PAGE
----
Erick Lindgren is a perfect example of how sports gambling can go terribly wrong. Once on top of the world, Lindgren bet and lost heavily on sports for years.
He once had plenty of winnings and a lucrative sponsorship deal with Full Tilt Poker to help him cover the losses. However, he lost his sponsorship deal once Black Friday hit in 2011.
This event robbed him of the ability to continue paying back his debts. Lindgren would go flat broke and enter gambling rehab multiple times.
But sports gambling isn’t the only Achilles heel of poker pros. They gamble on everything from baccarat to roulette.
These games are even worse for one’s bottom line because they feature house edges. Playing them at high stakes can spell disaster for somebody who needs money to fund their bankroll.
Tips for Not Going Broke as a Poker Pro
You can see that poker pros face a number of potential dangers. Fortunately, grinders don’t have to be resigned to going bust.
They can take a number of precautions to keep their bankrolls healthy. Here are several tips for ensuring that you don’t end up in financial ruin if you ever reach pro status.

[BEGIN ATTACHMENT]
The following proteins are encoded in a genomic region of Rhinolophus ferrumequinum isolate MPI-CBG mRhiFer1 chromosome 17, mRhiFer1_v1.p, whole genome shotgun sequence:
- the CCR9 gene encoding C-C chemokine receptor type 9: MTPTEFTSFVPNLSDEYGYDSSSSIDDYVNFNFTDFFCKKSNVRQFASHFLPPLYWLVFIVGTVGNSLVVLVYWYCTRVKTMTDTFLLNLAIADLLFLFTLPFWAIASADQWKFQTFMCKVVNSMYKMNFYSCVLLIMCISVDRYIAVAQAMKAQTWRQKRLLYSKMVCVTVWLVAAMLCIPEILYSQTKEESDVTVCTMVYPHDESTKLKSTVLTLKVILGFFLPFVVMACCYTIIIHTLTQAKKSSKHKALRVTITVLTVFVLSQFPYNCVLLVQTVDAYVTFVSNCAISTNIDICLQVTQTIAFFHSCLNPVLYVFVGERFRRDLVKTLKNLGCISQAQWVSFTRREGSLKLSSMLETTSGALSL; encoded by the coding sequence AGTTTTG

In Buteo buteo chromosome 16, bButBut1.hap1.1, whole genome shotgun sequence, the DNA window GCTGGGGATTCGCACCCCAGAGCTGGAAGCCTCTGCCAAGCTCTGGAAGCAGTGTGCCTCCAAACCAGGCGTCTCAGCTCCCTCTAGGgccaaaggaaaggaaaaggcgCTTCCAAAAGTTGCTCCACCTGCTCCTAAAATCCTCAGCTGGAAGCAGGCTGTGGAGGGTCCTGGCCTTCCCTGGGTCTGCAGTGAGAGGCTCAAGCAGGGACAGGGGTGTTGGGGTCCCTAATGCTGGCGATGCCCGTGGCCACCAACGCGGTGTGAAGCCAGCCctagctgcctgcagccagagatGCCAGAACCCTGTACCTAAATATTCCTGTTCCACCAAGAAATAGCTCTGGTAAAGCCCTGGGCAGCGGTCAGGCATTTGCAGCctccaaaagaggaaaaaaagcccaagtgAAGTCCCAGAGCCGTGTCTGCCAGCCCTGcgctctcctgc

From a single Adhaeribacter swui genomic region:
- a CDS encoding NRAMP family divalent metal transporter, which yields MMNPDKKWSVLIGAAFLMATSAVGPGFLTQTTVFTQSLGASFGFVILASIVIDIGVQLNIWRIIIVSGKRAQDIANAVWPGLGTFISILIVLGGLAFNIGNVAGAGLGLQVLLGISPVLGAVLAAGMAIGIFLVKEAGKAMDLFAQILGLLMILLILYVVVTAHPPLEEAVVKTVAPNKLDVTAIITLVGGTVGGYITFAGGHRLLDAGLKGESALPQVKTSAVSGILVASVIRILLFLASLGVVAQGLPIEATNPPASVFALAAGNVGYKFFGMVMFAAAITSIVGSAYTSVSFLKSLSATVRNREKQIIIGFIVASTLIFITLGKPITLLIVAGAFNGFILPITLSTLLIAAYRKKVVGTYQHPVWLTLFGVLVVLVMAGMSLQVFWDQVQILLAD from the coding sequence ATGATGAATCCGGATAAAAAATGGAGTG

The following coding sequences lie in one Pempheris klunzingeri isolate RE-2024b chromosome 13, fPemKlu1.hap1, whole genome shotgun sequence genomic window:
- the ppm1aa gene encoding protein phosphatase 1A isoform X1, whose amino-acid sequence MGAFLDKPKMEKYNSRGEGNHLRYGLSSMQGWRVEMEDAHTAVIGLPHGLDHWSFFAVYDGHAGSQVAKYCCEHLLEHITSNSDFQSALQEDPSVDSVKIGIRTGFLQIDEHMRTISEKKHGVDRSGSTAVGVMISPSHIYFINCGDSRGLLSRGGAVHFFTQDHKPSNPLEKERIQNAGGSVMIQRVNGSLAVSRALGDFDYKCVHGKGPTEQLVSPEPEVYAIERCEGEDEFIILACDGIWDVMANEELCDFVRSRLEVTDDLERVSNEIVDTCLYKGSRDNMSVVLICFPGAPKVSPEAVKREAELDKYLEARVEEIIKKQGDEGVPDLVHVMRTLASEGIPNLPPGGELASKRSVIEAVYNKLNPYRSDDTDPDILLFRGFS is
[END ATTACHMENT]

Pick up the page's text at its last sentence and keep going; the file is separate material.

Perform Solid Bankroll Management Calculations
Bankroll management should be at the heart of any effort to avoid poker financial ruin. You need to come up with a solid plan for what stakes you play based on your bankroll size.
One general way to manage your bankroll involves playing limits where you can afford 20 no-limit cash-game buy-ins or 100 tournament buy-ins.
Here’s an example on managing your funds:
- You have $11,000
- You want to play multi-table tournaments (MTTs)
- You need 100 buy-ins
- 11,000 / 100 = 110
- You should play in MTTs with $100+$10 buy-ins
Having a surplus of cash game or tournament buy-ins helps you get through downswings. As long as you consistently improve your skills, you have a strong chance of winning profits and moving up the ladder.
Avoid Taking Undisciplined Shots
From Viktor Blom to Tom Dwan, many famous poker pros got to where they are by taking a big risk at some point. They took shots at stakes that they probably shouldn’t have based on their bankrolls at the time.
You may look at these players and think that they’re the ideal model for poker success. However, the truth is that taking undisciplined shots has ruined more pros than it has helped.
Assuming you have a job and are successfully playing $1/$2 NL hold’em, you may take a chance at higher stakes (e.g., $10/$20) just to see if you can make it as a pro. You have more reason to do so in this scenario with a job to fall back on.
Moving up to $100/$200 NL before you’re financially ready could result in losing your bankroll and livelihood.